The Enterprises' serious delinquency rate fell to 2.6 percent at the end of the quarter compared with 7.2 percent for Federal Housing Administration (FHA) loans, 3.8 percent for Veterans Affairs (VA) loans and 5.7 percent for all loans (Industry average).
In other words, the overall mortgage market is performing even worse than the agencies. Putting it into perspective, it has been eight years since the sub-prime bubble peaked, and trillions have been thrown at trying to re-inflate the bubble, which should not have happened in the first place.
Why do I call this a stealth systemic failure bubble?
A strong mortgage system should be able to withstand market fluctuations without having to resort to desperate measures such as TARP, QE 1,2,3, etc. Has anything changed? The answer is a resounding yes, for the worse.
Two weeks into the new year, we already have three major events in the mortgage world. Janet Yellen has been confirmed as Fed chair, Mel Watt was sworn in and Richard Cordray has launched QM (qualified mortgage). Using QM as an example, it is supposed to be a set of rules that protects the American dream of home ownership. Bottom line, this government bureaucracy somehow determined that a 43% debt to income ratio is safe for all. In reality, using these guidelines, one mishap such as a temporary job loss would send these stretched households into default. If real estate prices do not appreciate, all the high LTV loans will be under water once the cost of buying/selling is factored in.
What happens if the borrowers default? Here is a brief article from Mortgage News Daily that provides some highlights regarding the servicing rules of today:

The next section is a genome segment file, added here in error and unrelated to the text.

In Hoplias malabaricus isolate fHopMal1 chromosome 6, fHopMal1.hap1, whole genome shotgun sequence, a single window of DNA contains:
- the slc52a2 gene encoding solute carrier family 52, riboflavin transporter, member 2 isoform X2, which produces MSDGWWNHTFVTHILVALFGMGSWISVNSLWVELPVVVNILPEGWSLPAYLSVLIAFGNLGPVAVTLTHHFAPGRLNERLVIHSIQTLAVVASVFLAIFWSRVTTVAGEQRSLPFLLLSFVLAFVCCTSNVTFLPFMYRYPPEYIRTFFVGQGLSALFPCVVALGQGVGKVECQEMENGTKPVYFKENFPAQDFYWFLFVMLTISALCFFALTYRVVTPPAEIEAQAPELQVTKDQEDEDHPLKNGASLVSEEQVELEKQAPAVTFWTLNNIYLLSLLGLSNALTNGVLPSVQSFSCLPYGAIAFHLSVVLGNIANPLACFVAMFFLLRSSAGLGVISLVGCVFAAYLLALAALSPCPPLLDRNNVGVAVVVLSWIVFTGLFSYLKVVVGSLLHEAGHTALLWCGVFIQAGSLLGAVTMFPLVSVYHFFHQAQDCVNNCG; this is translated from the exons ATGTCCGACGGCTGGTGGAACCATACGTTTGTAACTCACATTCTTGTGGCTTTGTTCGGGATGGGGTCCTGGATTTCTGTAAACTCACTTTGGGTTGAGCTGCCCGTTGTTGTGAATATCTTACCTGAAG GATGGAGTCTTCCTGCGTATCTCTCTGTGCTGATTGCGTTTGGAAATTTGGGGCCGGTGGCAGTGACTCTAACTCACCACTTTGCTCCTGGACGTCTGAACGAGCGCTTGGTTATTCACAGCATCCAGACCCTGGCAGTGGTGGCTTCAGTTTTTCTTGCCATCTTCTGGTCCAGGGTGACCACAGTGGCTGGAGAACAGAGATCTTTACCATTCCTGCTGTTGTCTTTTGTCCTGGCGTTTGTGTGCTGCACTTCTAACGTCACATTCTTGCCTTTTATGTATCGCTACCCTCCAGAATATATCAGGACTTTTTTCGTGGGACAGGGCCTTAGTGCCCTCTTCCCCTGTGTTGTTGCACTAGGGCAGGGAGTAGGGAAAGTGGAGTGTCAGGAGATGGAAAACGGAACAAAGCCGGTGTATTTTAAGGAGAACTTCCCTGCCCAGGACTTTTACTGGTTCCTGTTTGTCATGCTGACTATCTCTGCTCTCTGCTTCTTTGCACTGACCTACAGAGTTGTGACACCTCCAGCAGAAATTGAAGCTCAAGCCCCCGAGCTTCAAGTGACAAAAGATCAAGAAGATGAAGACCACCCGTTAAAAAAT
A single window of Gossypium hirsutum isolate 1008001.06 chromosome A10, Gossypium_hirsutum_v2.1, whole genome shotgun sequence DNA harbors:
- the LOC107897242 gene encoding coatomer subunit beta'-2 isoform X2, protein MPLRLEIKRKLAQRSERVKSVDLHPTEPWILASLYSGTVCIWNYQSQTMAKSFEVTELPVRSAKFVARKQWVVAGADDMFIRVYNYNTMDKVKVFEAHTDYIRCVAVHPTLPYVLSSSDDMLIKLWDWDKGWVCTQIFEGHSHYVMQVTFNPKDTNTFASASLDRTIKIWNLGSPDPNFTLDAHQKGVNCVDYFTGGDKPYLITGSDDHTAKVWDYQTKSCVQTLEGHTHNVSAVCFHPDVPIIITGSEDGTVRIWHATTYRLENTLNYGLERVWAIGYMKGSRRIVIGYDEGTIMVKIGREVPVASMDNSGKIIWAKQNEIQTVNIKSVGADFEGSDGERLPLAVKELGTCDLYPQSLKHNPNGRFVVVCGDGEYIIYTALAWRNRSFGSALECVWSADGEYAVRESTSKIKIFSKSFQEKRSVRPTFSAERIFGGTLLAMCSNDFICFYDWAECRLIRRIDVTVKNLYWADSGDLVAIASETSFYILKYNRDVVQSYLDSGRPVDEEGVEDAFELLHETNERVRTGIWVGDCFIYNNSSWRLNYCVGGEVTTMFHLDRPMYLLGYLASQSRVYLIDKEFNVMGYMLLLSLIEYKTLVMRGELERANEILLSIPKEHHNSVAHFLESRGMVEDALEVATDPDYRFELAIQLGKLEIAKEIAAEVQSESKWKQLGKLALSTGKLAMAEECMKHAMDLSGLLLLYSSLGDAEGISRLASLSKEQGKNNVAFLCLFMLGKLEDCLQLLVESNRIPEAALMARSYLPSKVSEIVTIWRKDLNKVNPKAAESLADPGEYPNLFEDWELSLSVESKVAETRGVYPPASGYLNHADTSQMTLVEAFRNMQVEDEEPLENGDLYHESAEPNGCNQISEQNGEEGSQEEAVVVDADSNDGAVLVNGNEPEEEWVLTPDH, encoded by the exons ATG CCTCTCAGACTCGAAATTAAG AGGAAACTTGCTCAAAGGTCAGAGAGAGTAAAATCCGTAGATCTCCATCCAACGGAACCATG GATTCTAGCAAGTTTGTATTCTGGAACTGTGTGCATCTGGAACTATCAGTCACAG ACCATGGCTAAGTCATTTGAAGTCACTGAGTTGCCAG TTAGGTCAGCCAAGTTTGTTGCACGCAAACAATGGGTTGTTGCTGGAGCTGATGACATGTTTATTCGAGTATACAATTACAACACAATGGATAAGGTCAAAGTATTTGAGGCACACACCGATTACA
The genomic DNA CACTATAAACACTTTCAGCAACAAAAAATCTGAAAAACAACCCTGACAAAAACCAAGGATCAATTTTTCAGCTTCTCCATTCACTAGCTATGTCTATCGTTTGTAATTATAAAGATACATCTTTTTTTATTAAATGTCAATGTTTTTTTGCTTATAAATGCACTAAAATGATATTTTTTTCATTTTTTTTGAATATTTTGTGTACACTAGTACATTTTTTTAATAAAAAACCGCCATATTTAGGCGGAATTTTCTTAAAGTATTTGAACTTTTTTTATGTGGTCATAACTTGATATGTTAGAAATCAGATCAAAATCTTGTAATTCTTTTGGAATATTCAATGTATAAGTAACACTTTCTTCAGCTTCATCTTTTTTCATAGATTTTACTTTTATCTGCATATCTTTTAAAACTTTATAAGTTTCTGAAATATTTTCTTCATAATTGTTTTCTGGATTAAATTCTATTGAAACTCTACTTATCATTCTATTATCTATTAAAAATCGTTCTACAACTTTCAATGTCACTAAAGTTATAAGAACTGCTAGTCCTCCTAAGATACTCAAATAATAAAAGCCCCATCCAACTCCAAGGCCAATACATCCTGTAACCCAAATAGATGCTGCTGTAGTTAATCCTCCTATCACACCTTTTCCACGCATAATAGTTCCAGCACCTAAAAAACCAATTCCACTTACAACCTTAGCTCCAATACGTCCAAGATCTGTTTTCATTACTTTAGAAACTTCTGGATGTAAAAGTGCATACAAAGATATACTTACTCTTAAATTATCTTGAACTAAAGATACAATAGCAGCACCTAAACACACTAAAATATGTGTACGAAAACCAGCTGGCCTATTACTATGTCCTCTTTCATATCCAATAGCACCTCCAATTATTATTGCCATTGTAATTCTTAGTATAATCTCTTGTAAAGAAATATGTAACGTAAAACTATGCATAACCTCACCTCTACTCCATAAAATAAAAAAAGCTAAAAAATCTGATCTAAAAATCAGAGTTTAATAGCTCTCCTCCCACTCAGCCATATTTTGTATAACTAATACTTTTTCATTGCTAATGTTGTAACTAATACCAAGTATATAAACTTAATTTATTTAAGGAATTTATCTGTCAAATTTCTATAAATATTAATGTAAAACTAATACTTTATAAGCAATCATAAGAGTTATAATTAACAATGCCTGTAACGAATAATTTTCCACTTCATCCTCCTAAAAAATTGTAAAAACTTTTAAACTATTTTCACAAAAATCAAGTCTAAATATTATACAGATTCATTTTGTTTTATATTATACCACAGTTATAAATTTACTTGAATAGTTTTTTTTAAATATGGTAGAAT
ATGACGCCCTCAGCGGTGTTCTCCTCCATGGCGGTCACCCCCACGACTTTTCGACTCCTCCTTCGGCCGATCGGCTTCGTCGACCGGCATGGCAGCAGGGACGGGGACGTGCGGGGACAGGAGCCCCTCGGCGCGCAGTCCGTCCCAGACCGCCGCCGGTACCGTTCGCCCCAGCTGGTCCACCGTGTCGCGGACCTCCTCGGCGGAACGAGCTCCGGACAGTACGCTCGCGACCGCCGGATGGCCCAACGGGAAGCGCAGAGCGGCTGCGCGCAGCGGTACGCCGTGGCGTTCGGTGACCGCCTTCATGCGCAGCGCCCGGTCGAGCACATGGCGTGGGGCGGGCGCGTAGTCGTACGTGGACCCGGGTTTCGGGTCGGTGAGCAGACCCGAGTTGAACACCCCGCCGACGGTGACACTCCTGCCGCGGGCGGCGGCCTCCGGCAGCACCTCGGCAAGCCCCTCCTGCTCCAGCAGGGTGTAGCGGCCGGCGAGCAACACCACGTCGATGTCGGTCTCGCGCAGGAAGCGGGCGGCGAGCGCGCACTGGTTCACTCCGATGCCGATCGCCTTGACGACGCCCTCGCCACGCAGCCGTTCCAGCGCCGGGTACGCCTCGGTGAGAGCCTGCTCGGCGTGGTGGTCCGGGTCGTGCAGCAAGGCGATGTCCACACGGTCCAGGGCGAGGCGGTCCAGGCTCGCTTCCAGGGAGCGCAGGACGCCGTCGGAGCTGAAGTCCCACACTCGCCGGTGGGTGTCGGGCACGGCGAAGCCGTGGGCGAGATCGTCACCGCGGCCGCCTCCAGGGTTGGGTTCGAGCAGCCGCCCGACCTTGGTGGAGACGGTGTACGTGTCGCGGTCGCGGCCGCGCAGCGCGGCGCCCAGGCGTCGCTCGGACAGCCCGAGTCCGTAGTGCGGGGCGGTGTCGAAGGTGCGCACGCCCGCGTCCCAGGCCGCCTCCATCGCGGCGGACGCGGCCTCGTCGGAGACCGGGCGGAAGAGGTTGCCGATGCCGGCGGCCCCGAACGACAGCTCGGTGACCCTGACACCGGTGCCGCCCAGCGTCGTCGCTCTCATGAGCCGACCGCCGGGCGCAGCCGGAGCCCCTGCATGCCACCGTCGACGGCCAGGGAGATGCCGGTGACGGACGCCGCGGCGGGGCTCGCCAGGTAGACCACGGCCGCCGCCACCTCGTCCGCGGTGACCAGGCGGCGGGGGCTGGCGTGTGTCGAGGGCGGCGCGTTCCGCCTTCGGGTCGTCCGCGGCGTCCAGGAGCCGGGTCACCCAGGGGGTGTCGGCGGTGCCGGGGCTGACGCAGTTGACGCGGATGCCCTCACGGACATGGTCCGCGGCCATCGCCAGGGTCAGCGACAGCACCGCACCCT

“[....] requires its servicers to attempt to establish live contact when a borrower misses a monthly payment .[...] A solicitation letter including a package of information relating to Fannie Mae’s workout options and requesting that the borrower supply financial information must be sent between the 31st and 35th day of delinquency with a follow-up if necessary between days 61 and 65 [......] do not allow services to refer a delinquent loan for foreclosure before the 121st day of delinquency […]
That is just the start. The next step is the actual foreclosure. If real estate prices stop appreciating in spite of the monumental efforts, there is zero chance that the Government will allow foreclosures to happen. In fact, with the agencies and the Fed in full control of the mortgage industry, they can unilaterally decide not to foreclose. Investors in these mortgage backed securities won't care, since their interests are fully guaranteed by the Treasury. I wonder who would be dumb enough to continue to make payments on their mortgages. I bet you that under today's guidelines, a defaulting borrower can easily receive >3 years of free housing before actually having to move, and most likely will get some relocation funds to boot.
In summary, even a modest decline in real estate prices would trigger a landslide of unimaginable consequences. Maybe that is what it will take to bring about meaningful reform. In the meantime, I think it is time to watch some football.